I was toying with the title and almost wanted to go with “the best smartphone”, but I realise that new better smartphones are launched every other month. So a better title would be “the best smartphone brand”.
4 years ago, my answer would have been Samsung. Today, I would say Huawei. Disclaimer: this article is not sponsored.
2 years back, when I reviewed the Huawei Mate 9 for the first time, I was wildly impressed by so many functions on the phone, that I picked 30 features that I could do with it. Since then, Huawei smartphone has evolved and more new features are introduced.
Just last month, five colleagues bought the Huawei P20 Pro, thanks also to aggressive subsidies on mobile plans. More impressive: 2 of them were iPhone users. One of them was complimenting non-stop about the numerous features the P20 Pro offers compared to his iPhone.
Huawei is currently on the path to take over Samsung as the most progressive mobile brand. I see parallel to what Samsung did in their ascend to the current top spot, so here’s my breakdown on why Huawei is the best smartphone brand to buy.
Huawei has spent years of fortune building up the brand premium. It was not easy, given many countries are blocking its advancement due to its implied association to the China government. But it was hard work, as Huawei looks for ways to breakout from the image of a national brand to a global brand.
Value For Money
Huawei is aggressive in delivering value. The flagship phones continue to maintain at below S$1200, yet the features exceed most other flagship models for the same price. Vying for the midrange market is its sub-brand, Honor. I bought the Honor 8 Pro last year for around S$300 (at a Lazada sale), and this phone carries the same spec as the Huawei P10, with a few handicaps of course. This year, Honor 10 matches the spec as the Huawei P20 at S$579. And if you still want something cheaper, how about Honor Play at S$429, with the same processor as Huawei P20, but cutting some corners like the camera spec and NFC. This year, Huawei also begins to leverage on its strong brand to target midrange market with the Nova 3i priced at S$398. The campaign is one of the more successful ones in Singapore, selling more than 1000 units on its day of launch.
And unlike Xiaomi who outsources its design and hardware, Huawei develops cutting-edge mobile technology in-house.
Huawei seems to be the leader in camera innovation. For many years, other brands are trying to crack the challenge of getting smartphone cameras to match DSLR quality. From Huawei P9, Huawei collaborated with Leica with its dual lens wide aperture effect to simulate depth of field. Initially, critics were critical (obviously), but then Huawei did not give up, and improved on this idea. Obviously, it got better with each iteration, and now with P20 Pro, Huawei has 3 lenses. This means Huawei is capable of achieving better image quality with digital step-less zoom. For now, Huawei is a few steps ahead of every other mobile player in the market. P20 series remains the only smartphone in the world that can shoot night mode in 4-second exposure handheld.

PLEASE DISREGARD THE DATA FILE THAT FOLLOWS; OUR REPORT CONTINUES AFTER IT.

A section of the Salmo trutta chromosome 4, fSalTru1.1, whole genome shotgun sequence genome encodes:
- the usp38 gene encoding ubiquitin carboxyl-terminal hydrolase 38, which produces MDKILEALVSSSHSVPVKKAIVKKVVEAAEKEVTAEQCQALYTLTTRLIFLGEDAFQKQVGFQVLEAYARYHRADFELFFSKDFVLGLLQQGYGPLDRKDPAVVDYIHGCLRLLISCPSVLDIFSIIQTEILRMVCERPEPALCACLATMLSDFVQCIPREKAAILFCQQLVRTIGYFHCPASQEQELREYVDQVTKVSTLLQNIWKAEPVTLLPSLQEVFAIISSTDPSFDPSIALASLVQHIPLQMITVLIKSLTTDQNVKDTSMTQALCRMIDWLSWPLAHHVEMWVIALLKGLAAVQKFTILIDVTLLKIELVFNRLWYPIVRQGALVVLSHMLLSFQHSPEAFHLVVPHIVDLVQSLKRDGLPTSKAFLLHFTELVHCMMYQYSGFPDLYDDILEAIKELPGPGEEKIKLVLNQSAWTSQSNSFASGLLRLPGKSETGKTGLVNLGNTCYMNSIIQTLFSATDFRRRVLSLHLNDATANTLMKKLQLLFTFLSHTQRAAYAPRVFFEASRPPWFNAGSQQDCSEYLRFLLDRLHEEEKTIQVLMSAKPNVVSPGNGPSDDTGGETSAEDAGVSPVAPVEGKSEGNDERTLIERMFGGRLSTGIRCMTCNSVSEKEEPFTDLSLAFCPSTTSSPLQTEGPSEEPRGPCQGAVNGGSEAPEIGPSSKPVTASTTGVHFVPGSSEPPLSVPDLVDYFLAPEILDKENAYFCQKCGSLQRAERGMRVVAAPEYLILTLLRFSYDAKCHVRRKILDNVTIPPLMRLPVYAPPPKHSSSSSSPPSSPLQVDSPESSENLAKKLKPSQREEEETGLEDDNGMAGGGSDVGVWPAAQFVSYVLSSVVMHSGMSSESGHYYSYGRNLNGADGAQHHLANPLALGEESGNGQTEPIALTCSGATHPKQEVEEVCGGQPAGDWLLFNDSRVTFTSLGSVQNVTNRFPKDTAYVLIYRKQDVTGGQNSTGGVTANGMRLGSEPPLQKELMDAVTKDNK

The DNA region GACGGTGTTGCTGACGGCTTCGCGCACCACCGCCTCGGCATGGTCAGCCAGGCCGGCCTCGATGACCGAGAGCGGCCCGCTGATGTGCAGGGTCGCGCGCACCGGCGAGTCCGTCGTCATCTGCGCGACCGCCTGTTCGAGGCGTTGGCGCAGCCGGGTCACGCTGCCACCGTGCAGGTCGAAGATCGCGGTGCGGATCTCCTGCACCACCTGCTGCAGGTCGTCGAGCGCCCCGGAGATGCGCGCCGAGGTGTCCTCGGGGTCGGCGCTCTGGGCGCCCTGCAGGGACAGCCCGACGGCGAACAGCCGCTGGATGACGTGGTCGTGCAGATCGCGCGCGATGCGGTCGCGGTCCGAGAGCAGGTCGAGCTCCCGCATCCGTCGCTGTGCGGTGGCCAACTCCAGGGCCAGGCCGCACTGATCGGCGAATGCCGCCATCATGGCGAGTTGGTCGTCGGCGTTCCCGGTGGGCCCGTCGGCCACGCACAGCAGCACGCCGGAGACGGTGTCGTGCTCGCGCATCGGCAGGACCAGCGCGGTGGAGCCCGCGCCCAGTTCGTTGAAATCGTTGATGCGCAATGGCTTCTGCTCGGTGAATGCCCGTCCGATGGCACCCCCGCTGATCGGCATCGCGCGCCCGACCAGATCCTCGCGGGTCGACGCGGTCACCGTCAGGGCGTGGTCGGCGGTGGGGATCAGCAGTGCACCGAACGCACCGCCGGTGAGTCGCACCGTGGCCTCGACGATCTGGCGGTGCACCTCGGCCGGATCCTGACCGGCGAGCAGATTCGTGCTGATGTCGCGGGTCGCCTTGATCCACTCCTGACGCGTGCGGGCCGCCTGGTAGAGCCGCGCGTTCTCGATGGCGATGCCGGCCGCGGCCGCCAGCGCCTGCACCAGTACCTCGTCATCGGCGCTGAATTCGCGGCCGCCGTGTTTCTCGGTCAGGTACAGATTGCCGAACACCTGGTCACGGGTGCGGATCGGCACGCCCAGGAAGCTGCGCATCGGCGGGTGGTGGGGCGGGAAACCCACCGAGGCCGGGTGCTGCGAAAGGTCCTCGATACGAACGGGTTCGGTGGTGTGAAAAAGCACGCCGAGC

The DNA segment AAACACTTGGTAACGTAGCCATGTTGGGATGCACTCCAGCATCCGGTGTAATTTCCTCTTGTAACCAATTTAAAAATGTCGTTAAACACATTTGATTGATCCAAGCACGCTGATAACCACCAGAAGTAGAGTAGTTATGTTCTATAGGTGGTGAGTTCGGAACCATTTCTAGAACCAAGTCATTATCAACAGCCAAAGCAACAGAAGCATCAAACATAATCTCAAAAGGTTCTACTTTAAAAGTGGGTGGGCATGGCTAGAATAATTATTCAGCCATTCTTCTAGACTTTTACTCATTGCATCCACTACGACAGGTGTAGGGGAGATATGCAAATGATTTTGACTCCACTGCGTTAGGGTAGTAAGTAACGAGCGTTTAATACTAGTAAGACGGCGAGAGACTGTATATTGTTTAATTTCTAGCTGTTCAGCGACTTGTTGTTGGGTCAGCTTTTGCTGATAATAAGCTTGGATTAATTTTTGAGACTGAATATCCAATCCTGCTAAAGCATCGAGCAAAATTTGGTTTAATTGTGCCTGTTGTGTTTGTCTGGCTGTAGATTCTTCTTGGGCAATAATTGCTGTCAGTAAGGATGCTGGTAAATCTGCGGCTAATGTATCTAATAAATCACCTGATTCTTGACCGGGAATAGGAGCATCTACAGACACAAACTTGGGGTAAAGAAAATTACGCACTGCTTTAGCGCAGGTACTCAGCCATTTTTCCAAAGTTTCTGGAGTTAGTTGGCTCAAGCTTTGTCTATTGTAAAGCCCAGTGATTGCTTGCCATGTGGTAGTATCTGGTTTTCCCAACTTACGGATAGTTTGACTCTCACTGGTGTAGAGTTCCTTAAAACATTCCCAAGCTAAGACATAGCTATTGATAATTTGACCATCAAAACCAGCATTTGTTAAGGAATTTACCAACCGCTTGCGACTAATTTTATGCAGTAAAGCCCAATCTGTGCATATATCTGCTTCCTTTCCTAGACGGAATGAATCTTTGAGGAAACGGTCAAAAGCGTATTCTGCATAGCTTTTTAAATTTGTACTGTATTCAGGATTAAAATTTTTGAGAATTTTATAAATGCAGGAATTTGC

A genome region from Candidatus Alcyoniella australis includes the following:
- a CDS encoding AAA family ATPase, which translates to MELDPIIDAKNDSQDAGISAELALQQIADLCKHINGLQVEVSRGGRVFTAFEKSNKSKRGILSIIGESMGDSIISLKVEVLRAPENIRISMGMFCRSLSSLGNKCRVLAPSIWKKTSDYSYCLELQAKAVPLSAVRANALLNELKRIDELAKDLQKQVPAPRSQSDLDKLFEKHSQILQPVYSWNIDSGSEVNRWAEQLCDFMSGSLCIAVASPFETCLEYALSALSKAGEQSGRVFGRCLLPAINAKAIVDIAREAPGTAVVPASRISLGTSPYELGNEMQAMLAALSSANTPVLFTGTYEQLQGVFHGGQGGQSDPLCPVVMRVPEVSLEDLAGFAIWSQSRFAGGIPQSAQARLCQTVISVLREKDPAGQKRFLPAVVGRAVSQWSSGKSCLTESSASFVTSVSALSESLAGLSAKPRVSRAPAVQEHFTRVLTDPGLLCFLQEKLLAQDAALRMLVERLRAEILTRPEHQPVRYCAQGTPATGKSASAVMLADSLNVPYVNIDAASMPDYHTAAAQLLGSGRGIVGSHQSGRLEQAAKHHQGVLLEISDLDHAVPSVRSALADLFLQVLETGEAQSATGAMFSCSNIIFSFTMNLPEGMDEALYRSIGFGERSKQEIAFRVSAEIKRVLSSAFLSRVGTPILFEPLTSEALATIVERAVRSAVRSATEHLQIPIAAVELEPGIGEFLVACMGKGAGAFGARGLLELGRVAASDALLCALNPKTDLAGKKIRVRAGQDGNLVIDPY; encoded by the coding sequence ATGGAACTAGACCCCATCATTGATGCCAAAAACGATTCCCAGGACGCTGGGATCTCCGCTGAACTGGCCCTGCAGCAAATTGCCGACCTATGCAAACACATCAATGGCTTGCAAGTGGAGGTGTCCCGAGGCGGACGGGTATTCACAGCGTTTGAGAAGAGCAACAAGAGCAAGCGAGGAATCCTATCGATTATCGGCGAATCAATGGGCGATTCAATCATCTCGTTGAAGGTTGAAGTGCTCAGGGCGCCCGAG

Desktop UI in a Smartphone
While Samsung Galaxy S9 was the first to announce a Desktop UI in a smartphone, DeX, it is Huawei that offered a desktop UI without the need of any special dock, just a simple USB-C to HDMI converter. Both of them copied from Microsoft’s idea known as “Continuum”, while Huawei is definitely an improved version, where it allows the user to use both the phone and the desktop independently. This feature was copied by Samsung in the Note9, so you see, consumers are the winners in tech wars.
Mobile Processor Development
In the most recent announcement, Huawei announced their newest system-on-chip mobile processor, the Kirin 980, and boasts that it beats the Snapdragon 845 in every way: it claims to be more power efficient, its AI processor and camera processing is much faster, and it supports faster Wifi speed. When a smartphone brand puts in considerable resources to develop its own processor, you know it has the muscle to deliver a better overall user experience end to end.
Conclusion: Huawei Mobile Is Not Hype
2 years ago, I was a skeptic like many consumers, but Huawei Mobile has been consistent in their development and improvements. Today, Huawei has proven themselves to be a strong technological player with its own hardware and technologies that others look to emulate. I am most excited about what they did with multiple camera lens and the desktop mode. They are also quietly improving on their audio processor, and expanding their ecosystem of products, like smart wearables. Their camera A.I. is also getting better and more useful with every iteration.
Now is a very good time to buy Huawei phones, especially pre-owned, because some consumers are still not fully appreciative of the price-value that Huawei is delivering, and it is possible to get some of the best-performing smartphones at a bargain. I did, and bought a perfect-condition second-hand Mate 10 Pro, at half the retail price, for my dad.